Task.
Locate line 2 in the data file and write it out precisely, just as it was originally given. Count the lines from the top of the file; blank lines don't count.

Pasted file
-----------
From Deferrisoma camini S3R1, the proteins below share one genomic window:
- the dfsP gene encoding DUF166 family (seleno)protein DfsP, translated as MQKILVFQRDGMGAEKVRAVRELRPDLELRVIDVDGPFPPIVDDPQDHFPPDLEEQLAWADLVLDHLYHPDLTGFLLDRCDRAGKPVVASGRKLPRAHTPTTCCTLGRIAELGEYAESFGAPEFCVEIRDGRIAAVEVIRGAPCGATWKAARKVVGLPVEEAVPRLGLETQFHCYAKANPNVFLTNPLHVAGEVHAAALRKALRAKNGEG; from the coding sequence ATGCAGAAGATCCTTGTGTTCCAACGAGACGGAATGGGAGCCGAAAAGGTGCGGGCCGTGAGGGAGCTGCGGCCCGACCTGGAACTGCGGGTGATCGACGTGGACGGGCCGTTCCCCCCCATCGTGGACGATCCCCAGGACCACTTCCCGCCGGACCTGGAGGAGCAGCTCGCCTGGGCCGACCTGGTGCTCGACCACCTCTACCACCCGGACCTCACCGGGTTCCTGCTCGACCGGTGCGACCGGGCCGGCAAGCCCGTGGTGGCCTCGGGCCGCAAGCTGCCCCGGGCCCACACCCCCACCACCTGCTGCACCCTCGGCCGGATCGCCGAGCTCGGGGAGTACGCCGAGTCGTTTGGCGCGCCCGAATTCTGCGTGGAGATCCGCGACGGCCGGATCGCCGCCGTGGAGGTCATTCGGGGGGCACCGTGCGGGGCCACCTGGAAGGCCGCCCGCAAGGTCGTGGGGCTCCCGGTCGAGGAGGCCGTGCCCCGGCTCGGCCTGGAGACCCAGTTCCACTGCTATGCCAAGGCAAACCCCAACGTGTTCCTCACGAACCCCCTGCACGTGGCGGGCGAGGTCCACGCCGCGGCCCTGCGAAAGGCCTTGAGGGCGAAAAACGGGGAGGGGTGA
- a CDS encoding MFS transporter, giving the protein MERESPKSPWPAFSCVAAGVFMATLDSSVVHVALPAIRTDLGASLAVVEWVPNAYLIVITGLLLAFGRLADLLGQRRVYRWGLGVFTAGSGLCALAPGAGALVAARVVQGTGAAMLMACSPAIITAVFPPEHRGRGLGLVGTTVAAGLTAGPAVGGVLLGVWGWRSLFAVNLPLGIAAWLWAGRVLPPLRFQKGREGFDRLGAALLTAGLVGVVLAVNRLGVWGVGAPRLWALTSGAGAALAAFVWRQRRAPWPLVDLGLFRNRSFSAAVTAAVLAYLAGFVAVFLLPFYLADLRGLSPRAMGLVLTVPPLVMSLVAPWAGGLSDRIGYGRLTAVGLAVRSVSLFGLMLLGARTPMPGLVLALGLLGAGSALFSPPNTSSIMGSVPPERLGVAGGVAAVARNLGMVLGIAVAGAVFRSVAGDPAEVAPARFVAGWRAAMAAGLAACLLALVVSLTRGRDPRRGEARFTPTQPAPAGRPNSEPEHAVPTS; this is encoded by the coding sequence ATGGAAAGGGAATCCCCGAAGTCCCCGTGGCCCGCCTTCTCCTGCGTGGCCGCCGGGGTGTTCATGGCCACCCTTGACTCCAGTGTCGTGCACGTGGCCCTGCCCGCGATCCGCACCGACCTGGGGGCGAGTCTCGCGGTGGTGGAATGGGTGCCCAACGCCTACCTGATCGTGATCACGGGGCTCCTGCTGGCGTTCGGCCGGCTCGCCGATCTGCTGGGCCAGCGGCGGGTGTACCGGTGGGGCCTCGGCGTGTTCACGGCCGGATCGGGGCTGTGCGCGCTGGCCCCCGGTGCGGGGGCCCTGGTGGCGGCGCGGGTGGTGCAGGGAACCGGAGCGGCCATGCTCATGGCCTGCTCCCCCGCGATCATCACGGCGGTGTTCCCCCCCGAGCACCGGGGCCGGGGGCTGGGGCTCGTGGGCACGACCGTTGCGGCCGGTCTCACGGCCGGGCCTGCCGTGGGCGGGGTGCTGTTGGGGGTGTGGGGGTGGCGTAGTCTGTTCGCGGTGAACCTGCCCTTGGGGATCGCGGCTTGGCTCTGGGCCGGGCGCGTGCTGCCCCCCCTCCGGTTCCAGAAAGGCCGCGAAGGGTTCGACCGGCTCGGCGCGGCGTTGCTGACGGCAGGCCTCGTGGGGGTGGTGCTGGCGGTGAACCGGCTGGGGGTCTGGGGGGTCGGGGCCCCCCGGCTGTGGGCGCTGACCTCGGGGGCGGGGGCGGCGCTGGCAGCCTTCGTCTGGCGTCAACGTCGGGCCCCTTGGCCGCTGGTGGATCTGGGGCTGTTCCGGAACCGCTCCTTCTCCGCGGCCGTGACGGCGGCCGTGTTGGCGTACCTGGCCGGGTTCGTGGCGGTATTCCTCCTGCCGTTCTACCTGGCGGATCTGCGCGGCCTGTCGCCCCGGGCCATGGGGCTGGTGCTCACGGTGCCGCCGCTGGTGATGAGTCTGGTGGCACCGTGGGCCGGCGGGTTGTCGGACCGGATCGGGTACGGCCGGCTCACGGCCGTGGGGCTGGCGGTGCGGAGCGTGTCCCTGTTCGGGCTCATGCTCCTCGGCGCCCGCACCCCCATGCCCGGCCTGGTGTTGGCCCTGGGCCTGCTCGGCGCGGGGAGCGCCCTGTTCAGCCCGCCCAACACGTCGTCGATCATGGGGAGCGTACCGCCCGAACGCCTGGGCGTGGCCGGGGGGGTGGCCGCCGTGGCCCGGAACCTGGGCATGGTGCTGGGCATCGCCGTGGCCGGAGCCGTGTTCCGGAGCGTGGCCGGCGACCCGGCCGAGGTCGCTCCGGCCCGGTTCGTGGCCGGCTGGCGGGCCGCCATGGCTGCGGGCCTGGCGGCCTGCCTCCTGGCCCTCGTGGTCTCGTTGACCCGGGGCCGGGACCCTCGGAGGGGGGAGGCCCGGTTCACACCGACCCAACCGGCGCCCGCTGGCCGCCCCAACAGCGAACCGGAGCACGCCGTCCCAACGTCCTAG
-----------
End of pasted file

- the dfsP gene encoding DUF166 family (seleno)protein DfsP, translated as MQKILVFQRDGMGAEKVRAVRELRPDLELRVIDVDGPFPPIVDDPQDHFPPDLEEQLAWADLVLDHLYHPDLTGFLLDRCDRAGKPVVASGRKLPRAHTPTTCCTLGRIAELGEYAESFGAPEFCVEIRDGRIAAVEVIRGAPCGATWKAARKVVGLPVEEAVPRLGLETQFHCYAKANPNVFLTNPLHVAGEVHAAALRKALRAKNGEG; from the coding sequence ATGCAGAAGATCCTTGTGTTCCAACGAGACGGAATGGGAGCCGAAAAGGTGCGGGCCGTGAGGGAGCTGCGGCCCGACCTGGAACTGCGGGTGATCGACGTGGACGGGCCGTTCCCCCCCATCGTGGACGATCCCCAGGACCACTTCCCGCCGGACCTGGAGGAGCAGCTCGCCTGGGCCGACCTGGTGCTCGACCACCTCTACCACCCGGACCTCACCGGGTTCCTGCTCGACCGGTGCGACCGGGCCGGCAAGCCCGTGGTGGCCTCGGGCCGCAAGCTGCCCCGGGCCCACACCCCCACCACCTGCTGCACCCTCGGCCGGATCGCCGAGCTCGGGGAGTACGCCGAGTCGTTTGGCGCGCCCGAATTCTGCGTGGAGATCCGCGACGGCCGGATCGCCGCCGTGGAGGTCATTCGGGGGGCACCGTGCGGGGCCACCTGGAAGGCCGCCCGCAAGGTCGTGGGGCTCCCGGTCGAGGAGGCCGTGCCCCGGCTCGGCCTGGAGACCCAGTTCCACTGCTATGCCAAGGCAAACCCCAACGTGTTCCTCACGAACCCCCTGCACGTGGCGGGCGAGGTCCACGCCGCGGCCCTGCGAAAGGCCTTGAGGGCGAAAAACGGGGAGGGGTGA